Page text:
No one is exactly sure why U.S. cabinetry shops prefer framed cabinets over the approach the rest of the world takes, frameless cabinets.

But then, we're the only ones in the world measuring travel in miles and using half-inch lug nuts.

That is fine for domestic consumption - but especially these days we should be thinking of our prospects for growing sales abroad. The Made in America movement should be about more than insourcing manufacture of wood goods and other products for domestic production. 

Made in America should also focus on exporting. And to sell to cabinets abroad, frameless is the natural design.

When you look at Europe or Asia, their current advantage in wood based products comes from exporting to consumer countries all around the world. Even our neighbor, Canada, enjoys a healthy wood based export market.

For the kitchen cabinet industry, this is an opportunity. Indeed, big players like Masco and Fortune Brands Home & Security have a hefty footprint in European markets.

Moving into frameless cabinets for domestic consumption also reflects the changing demographic and social trends so strongly evident at the KBIS Kitchen & Bath Industry Show. In a nutshell, the kitchen table or island is where we set up our computers and engage the world online - eating over or next to our keyboards. (At least in my house, that's the case.)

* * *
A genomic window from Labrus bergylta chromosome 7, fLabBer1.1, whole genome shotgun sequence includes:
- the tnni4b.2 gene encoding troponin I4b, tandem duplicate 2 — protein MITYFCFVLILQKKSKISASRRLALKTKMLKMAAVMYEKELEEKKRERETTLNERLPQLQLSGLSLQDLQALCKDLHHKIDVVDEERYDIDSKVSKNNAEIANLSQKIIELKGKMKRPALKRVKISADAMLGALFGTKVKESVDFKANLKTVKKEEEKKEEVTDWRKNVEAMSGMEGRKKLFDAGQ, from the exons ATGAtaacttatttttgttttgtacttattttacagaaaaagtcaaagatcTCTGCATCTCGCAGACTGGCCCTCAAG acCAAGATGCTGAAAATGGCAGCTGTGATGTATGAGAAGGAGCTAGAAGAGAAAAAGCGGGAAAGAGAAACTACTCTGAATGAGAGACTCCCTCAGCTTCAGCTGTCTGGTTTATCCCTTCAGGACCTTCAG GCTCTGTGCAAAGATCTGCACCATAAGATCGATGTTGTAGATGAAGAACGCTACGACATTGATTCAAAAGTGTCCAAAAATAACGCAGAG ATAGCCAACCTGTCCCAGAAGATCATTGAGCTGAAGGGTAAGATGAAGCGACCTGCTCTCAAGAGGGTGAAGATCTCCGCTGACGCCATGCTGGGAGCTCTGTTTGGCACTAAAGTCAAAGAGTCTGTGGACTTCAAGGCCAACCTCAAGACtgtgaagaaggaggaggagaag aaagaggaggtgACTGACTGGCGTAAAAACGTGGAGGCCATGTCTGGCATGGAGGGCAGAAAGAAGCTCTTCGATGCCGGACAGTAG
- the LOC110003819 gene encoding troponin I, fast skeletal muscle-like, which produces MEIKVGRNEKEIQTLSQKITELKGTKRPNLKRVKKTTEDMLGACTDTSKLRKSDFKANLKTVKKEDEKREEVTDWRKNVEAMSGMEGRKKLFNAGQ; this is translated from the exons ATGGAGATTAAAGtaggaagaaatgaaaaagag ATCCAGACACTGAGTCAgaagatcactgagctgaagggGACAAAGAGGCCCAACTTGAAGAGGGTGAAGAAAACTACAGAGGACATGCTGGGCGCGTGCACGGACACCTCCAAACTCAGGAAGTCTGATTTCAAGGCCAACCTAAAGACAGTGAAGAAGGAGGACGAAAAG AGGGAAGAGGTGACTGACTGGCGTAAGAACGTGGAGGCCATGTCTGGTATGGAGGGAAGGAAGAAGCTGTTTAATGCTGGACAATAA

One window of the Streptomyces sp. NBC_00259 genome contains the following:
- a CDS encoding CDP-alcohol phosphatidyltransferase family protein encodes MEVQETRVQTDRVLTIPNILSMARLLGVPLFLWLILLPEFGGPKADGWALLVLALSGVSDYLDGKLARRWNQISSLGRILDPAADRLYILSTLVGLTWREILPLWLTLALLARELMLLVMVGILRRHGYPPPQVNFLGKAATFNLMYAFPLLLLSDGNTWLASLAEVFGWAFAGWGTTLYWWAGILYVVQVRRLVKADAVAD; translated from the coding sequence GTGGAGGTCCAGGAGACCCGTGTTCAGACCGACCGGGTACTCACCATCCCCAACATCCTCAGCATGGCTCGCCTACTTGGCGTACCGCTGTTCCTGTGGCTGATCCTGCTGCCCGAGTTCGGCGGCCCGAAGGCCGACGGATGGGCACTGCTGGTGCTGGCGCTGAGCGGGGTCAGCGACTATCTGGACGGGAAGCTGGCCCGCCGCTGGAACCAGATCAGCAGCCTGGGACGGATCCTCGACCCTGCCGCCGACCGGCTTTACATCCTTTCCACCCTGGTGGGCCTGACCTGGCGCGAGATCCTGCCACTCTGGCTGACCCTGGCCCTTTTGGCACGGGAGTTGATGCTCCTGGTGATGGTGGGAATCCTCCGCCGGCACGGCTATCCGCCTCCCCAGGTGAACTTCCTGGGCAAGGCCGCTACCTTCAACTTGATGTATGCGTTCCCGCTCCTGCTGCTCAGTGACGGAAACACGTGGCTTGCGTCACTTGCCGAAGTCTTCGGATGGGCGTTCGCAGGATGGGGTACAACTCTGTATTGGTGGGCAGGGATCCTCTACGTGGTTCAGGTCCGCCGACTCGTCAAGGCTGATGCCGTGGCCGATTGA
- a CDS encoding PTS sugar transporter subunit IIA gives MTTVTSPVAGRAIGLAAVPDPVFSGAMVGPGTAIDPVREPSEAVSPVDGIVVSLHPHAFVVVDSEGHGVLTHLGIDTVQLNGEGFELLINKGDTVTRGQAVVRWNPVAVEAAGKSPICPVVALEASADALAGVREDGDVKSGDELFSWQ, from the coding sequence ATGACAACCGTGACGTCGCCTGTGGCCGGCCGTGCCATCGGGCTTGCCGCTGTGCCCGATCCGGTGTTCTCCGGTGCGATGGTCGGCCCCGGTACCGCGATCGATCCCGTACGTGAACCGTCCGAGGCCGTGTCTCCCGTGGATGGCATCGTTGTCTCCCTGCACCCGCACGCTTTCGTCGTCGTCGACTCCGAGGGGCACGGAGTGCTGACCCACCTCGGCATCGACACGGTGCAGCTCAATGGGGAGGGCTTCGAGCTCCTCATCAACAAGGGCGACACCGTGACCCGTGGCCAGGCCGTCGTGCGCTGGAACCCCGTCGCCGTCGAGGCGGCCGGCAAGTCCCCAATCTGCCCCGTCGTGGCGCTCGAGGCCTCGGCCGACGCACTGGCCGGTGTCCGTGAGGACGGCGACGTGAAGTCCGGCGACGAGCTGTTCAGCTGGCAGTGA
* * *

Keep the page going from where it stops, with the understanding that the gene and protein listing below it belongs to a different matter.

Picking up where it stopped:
Domestically, frameless cabinet design lends itself to the more flexible, adaptable designs that consumers might want, or even prefer - if they know they are available. We bear a risk if we do not venture into fresh design approaches, and tell our customers about the option, Otherwise, someone else, including importers, might beat us there.

More on this next time

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